Home Remedies to Relieve Asthma

Wednesday 9 December 2020
Asthma

Table of Contents


I. What is Asthma?

II. Breathing Exercises

a. The Papworth Method

b. Buteyko Breathing Technique

c. The Pursed Lips Method

III. Foods and Herbs

a. Honey

b. Garlic and Ginger

c. Caffeine

IV. Yoga and Exercise

a. Yoga

b. Exercise


What is Asthma?

Asthma is a respiratory disease that causes your airways to narrow, making breathing more difficult. There are several common symptoms of asthma, including shortness of breath, wheezing, coughing, sleeping difficulties, and chest tightness. Symptoms can vary between patients. Many patients have severe asthma and suffer the symptoms each day while others have controlled asthma and rarely experience symptoms. [1]

Asthma is very common and affects more than 25 million Americans. The condition is more common in children than in adults but can develop at any age. [2] While asthma is a chronic disease with no cure, there are several prescription medications available that can help control symptoms. Common asthma medications include Advair Diskus (fluticasone and salmeterol), Asmanex Twisthaler (Mometasone), and Singulair (Montelukast). Asthma patients should also carry a quick-relief inhaler such as Ventolin (albuterol) in case they suffer from sudden shortness of breath.

A quick-relief asthma inhaler in front of a plain background

There are many different asthma triggers and each patient reacts differently to certain irritants. If you struggle to control your asthma, you should consider keeping a diary of your food, drinks, environment, and symptoms to narrow down your possible asthma triggers. Identifying your triggers makes it easier to manage your surroundings.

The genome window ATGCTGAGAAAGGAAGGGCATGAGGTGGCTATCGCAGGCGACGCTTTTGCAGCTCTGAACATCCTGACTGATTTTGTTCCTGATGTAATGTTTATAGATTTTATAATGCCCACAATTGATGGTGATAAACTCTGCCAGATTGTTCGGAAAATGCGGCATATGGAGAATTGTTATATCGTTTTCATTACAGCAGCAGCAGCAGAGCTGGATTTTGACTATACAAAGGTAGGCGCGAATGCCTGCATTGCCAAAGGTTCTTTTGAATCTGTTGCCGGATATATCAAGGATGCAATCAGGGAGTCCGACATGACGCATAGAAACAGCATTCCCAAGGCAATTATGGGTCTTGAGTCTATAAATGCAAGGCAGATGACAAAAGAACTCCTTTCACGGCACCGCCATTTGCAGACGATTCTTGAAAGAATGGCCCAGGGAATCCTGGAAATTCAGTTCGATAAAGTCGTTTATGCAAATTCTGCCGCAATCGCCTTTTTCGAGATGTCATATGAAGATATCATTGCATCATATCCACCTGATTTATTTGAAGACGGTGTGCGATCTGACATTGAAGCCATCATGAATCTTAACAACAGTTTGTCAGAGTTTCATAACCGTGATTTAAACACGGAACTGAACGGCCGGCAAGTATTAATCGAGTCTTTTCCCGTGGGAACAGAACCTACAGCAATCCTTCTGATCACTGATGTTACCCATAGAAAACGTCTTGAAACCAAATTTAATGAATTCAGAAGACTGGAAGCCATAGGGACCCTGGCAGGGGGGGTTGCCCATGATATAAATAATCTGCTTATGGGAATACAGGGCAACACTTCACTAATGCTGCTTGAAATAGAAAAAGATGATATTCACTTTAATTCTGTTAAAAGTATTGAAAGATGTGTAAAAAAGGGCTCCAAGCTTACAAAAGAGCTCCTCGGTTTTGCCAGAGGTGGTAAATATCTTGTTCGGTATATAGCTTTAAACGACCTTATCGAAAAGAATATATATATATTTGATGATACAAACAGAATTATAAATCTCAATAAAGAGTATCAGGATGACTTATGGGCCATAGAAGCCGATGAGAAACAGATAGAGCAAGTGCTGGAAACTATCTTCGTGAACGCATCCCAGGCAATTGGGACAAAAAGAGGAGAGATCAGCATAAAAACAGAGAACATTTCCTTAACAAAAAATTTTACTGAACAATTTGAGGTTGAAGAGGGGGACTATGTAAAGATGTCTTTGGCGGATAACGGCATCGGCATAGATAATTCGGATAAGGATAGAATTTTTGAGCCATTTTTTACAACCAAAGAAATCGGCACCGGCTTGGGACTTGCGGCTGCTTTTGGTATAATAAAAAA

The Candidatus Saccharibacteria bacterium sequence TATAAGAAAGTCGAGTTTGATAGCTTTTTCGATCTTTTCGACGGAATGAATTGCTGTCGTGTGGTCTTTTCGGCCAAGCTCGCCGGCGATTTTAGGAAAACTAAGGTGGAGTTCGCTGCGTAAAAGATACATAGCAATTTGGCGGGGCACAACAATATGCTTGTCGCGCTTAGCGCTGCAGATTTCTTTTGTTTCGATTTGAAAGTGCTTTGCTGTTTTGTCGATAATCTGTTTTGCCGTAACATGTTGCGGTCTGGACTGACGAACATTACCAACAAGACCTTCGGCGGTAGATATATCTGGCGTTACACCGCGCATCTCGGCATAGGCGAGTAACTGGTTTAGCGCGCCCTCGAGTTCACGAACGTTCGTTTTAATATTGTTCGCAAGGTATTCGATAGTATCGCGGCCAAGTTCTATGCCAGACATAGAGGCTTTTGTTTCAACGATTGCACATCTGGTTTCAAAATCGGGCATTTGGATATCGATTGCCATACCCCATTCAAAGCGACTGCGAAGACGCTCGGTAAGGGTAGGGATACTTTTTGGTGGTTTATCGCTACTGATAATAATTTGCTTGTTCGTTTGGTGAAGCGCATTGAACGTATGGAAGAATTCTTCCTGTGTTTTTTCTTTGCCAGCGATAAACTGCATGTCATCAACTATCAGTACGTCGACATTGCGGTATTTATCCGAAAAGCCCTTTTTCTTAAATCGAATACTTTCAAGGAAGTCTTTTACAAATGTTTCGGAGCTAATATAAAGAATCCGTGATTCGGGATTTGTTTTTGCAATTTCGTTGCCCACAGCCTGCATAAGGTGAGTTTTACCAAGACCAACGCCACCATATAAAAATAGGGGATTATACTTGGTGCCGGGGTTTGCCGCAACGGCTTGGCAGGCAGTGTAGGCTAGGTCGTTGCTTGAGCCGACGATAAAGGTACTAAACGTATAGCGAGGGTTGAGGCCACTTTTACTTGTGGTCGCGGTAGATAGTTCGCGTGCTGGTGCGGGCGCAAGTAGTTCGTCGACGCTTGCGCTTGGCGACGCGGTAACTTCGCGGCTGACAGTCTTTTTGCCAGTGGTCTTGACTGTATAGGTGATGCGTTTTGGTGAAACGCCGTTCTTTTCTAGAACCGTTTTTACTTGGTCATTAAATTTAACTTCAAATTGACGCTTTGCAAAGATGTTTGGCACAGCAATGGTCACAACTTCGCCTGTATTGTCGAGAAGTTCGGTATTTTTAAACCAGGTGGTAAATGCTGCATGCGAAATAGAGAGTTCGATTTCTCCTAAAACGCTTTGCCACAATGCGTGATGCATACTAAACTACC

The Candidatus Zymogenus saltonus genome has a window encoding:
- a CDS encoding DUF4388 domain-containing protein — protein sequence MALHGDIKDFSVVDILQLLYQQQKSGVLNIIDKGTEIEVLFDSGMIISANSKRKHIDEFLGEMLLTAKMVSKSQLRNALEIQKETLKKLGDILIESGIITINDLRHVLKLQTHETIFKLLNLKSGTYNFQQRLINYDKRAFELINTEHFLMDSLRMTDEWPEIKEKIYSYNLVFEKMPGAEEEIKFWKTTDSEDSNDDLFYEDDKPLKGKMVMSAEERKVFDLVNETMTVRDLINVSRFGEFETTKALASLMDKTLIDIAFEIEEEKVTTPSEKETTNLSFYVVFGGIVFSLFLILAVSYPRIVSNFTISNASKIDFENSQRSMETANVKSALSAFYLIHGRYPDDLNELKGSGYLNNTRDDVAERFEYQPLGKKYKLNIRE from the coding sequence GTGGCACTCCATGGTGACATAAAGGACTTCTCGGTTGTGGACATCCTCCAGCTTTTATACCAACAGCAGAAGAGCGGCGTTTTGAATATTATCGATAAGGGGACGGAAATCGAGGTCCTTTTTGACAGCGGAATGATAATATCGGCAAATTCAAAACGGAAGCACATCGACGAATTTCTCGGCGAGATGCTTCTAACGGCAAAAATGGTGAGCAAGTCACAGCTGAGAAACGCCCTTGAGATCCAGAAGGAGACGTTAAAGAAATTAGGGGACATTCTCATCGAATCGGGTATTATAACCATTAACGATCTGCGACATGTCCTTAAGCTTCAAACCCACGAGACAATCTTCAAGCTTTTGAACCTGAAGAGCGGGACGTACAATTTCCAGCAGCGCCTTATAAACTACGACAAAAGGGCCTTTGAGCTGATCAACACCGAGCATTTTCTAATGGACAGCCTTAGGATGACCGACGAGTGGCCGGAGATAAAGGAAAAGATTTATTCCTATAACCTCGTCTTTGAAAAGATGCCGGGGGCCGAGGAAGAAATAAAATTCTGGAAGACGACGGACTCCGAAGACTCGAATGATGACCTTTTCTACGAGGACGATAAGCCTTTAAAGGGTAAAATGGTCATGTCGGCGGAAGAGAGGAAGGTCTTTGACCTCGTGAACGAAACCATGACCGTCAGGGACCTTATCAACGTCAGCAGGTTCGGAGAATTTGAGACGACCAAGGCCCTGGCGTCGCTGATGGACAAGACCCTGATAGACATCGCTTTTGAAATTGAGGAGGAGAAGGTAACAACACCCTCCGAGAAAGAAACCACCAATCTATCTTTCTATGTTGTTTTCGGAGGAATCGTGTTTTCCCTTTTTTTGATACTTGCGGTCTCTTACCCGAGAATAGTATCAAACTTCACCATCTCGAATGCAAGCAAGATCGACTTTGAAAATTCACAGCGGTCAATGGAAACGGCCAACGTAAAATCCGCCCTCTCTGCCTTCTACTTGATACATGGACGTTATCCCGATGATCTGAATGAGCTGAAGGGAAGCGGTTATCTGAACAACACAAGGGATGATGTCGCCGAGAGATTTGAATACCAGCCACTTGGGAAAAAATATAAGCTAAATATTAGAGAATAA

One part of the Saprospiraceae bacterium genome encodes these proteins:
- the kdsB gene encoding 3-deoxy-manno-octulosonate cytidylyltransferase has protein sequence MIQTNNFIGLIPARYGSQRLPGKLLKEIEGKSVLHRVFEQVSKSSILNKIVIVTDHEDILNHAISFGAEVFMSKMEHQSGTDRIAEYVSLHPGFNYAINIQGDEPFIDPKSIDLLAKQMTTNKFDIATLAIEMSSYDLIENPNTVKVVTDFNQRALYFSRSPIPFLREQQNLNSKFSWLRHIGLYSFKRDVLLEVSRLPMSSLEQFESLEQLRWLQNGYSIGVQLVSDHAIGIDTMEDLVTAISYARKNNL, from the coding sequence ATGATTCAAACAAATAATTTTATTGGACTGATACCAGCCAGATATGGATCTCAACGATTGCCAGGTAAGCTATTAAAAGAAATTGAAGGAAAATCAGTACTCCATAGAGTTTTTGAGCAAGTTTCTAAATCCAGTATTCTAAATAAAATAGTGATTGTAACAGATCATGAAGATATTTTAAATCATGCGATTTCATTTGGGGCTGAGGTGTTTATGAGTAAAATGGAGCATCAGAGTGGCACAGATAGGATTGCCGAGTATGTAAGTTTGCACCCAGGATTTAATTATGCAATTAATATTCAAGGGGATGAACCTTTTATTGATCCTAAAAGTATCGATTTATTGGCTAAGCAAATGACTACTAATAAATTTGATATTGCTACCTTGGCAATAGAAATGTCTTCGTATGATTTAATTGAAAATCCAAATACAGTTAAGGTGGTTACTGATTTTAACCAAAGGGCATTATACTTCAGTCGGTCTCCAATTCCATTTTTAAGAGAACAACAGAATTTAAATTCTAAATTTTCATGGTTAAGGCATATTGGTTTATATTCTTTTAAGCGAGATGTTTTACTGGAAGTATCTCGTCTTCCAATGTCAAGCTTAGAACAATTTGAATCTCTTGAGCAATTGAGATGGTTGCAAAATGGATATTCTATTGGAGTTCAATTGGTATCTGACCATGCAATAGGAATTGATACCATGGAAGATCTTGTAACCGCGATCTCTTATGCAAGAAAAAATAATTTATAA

In addition to using prescription medications, there are also several home remedies that may help reduce the severity of asthma symptoms. Keep reading to learn more.

Breathing Exercises

People that have asthma may have a different breathing pattern from those that do not have respiratory issues. This can include breathing more quickly or having an uneven breath length. These patterns may reduce the effectiveness of your breathing and allow stale air to accumulate in the lungs. Using breathing exercises can help you feel more in control of your breathing. [3]

a. The Papworth Method

The Papworth method is a breathing and relaxation technique that has been used for more than fifty years to help asthma patients. This technique concentrates on using your diaphragm during breathing and is most effective for people that have mild to moderate asthma. Breathing using the Papworth method involves breathing slower with a longer exhale. The majority of movement should come from the stomach rather than the chest. [4] It is usually recommended to complete a training course before using this exercise daily.

b. Buteyko Breathing Technique

The Buteyko breathing technique (BBT) is a different series of breathing techniques. Once again, this method focuses on slow and gentle breathing to help you feel more in control. BBT involves focusing on exhaling through your nose, rather than the mouth. Breathing out of your mouth may dry out your airways, making them more sensitive. [5]